We had a trio of new record highs in the stock market today. That’s as the SPDR S&P 500 ETF (NYSEARCA:SPY), the SPDR Dow Jones Industrial Average (NYSEARCA:DIA) and the PowerShares QQQ ETF (NASDAQ:QQQ) all notched new highs on Tuesday, led higher by the banks.
With that being said, news headlines were able to rattle the cage a bit, as stocks slipped in afternoon trading. Chinese officials flew in to Washington, D.C. this week in order to sign phase one of the trade deal. However, reports surfaced saying that, despite the deal, the U.S. would maintain its tariffs until after the 2020 presidential election.
That caused some obvious knee-jerk reactions in the session, given that the market has had few excuses over the past few months to sell off. The trade deal has been in place for a while now, stocks have been breaking out and the only issue for a moment was Iran, with tensions dissolving just as quickly as they intensified.
Will the latest news lead to more selling? Unless there’s more substance to the report or further escalation in play, it’s unlikely to play as much of a role as earnings.
Earnings Lead Off
On Tuesday morning, earnings season officially got underway.
JPMorgan (NYSE:JPM), the best-in-breed bank, delivered as bulls expected. Earnings of $2.57 per share topped estimates by 22 cents, while revenue of $28.3 billion grew 8.4% year-over-year and beat estimates by $610 million. That said, it couldn’t quite take out its un-adjusted 52-week high of $141.10, despite rallying over 2% at one point on the day.
While JPMorgan failed to hit new highs, Citigroup (NYSE:C) was able to do so after earnings. Earnings of $1.90 per share beat estimates by 7 cents, while revenue of $18.4 billion grew 7.4% year-over-year and beat estimates by $430 million. Branded cards and momentum in digital deposits helped drive Citi’s results.
Unfortunately, Wells Fargo (NYSE:WFC) is not enjoying the same type of day in the sun as its peers. While the others were able to deliver top- and bottom-line beats, WFC missed on both accounts, sending shares lower by roughly 5%. Earnings of 93 cents per share on revenue of $19.9 billion missed by 17 cents and $250 million, respectively. Sales fell 5.3% year-over-year.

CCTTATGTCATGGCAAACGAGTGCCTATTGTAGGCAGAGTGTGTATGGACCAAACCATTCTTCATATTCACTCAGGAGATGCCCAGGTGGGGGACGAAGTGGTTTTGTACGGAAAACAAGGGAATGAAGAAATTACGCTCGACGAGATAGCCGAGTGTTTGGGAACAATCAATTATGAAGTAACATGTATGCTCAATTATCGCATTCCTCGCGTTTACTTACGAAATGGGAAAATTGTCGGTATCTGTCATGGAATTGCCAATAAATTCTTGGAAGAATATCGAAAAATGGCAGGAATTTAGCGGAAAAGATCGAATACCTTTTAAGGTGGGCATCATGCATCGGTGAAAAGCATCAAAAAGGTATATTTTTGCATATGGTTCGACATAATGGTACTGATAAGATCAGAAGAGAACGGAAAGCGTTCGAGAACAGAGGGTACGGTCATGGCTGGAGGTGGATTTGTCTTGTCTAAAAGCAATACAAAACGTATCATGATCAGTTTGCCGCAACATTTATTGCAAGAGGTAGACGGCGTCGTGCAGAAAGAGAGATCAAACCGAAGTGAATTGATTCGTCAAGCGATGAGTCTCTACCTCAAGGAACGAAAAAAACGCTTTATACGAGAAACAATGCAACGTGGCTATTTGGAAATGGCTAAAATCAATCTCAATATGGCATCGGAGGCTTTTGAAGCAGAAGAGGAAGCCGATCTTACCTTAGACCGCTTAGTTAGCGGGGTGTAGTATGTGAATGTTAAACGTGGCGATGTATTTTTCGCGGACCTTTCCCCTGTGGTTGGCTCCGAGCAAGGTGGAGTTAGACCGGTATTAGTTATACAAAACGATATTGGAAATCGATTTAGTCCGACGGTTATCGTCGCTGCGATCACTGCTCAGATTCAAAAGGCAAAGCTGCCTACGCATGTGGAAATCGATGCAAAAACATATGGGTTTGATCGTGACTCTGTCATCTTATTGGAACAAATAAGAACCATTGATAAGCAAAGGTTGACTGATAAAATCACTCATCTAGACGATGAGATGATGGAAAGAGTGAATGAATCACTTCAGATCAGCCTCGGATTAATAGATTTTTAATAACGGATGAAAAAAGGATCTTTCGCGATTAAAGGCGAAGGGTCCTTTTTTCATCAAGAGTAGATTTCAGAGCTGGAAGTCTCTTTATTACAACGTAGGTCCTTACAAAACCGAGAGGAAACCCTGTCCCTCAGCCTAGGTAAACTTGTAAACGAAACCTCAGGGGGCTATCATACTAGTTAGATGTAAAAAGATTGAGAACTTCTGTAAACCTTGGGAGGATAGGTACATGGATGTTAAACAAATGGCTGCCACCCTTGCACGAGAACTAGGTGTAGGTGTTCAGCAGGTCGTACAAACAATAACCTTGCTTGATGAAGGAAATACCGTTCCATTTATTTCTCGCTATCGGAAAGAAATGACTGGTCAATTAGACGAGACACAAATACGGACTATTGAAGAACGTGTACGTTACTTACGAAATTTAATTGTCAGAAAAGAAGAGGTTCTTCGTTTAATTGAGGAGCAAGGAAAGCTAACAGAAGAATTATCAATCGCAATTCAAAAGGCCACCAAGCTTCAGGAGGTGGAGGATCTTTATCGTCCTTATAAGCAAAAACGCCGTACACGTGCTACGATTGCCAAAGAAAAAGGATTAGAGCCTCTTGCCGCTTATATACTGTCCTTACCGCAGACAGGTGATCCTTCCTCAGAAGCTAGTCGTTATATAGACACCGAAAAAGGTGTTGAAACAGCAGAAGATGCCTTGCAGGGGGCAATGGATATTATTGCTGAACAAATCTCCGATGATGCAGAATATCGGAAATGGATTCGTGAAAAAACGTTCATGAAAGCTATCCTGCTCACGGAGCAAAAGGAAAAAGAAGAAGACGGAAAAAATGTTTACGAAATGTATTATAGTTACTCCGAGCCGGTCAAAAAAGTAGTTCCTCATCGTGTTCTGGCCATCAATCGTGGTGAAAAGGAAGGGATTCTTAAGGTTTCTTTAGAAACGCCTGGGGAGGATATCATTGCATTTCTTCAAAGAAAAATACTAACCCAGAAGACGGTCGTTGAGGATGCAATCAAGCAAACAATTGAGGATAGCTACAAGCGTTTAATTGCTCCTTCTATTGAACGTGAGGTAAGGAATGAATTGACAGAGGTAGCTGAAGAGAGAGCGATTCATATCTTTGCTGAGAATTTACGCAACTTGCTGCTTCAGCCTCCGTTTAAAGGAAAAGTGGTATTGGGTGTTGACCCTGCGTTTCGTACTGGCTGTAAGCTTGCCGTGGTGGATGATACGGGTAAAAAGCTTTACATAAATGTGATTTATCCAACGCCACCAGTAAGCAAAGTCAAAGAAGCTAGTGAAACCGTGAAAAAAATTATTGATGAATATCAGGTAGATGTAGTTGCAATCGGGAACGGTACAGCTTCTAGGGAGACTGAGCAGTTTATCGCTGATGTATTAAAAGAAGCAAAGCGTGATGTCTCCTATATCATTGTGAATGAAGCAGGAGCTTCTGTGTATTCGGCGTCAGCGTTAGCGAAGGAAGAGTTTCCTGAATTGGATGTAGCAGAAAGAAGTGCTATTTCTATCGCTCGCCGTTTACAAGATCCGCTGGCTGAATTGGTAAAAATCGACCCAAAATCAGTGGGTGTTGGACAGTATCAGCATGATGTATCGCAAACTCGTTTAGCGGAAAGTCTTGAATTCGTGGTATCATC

Delta Air Lines (NYSE:DAL) is closing in on its 52-week high of $63.44 after rallying about 3% on better-than-expected fourth-quarter results. Earnings of $1.70 per share smashed expectations by 31 cents, while sales of $11.4 billion grew 6.5% year-over-year and beat estimates by $70 million.
Bank of America (NYSE:BAC), Goldman Sachs (NYSE:GS), U.S. Bancorp (NYSE:USB) and PNC Financial (NYSE:PNC) report Wednesday morning, while Alcoa (NYSE:AA) reports after the close.
Movers in the Stock Market Today
Can Apple (NASDAQ:AAPL) climb to a $2 trillion market capitalization? A few years ago (and even 12 months ago), that question would have seemed absurd. A year ago, Apple had a $699 billion market cap. Today that figure stands at $1.4 trillion. Given how valuable it already is, a move to $2 trillion by the end of 2021 at least seems possible. Still, it will require the iPhone maker to see its market cap increase by roughly 45%. That’s a big ask, and it’s what Wedbush analysts expects it to do.
Pinterest (NYSE:PINS) shares exploded higher on Tuesday, rallying some 10% after the company passed Snap (NYSE:SNAP) in users. The former grew its users 9% in 2019 to 82.4 million, according to eMarketer. That passed Snap’s user base of 80.2 million, which grew 6% year-over-year, according to the firm. Pinterest is now third behind Twitter (NYSE:TWTR) and Facebook (NASDAQ:FB).
FedEx (NYSE:FDX) caught a late-session boost, rallying on news that Amazon (NASDAQ:AMZN) has ended its ground-delivery ban on the logistics company. While shares are rallying, investors aren’t blind to the fact that it came during the holidays.
Visa (NYSE:V) is paying $5.3 billion for Plaid, a software startup that is privately held. Given the role that apps and technology are playing in personal finance, the deal isn’t too surprising. Particularly after PayPal (NASDAQ:PYPL) dropped about $4 billion for the Honey app in November.
Bret Kenwell is the manager and author of Future Blue Chips and is on Twitter @BretKenwell. As of this writing, Bret Kenwell is long AAPL, AMZN, V and PINS.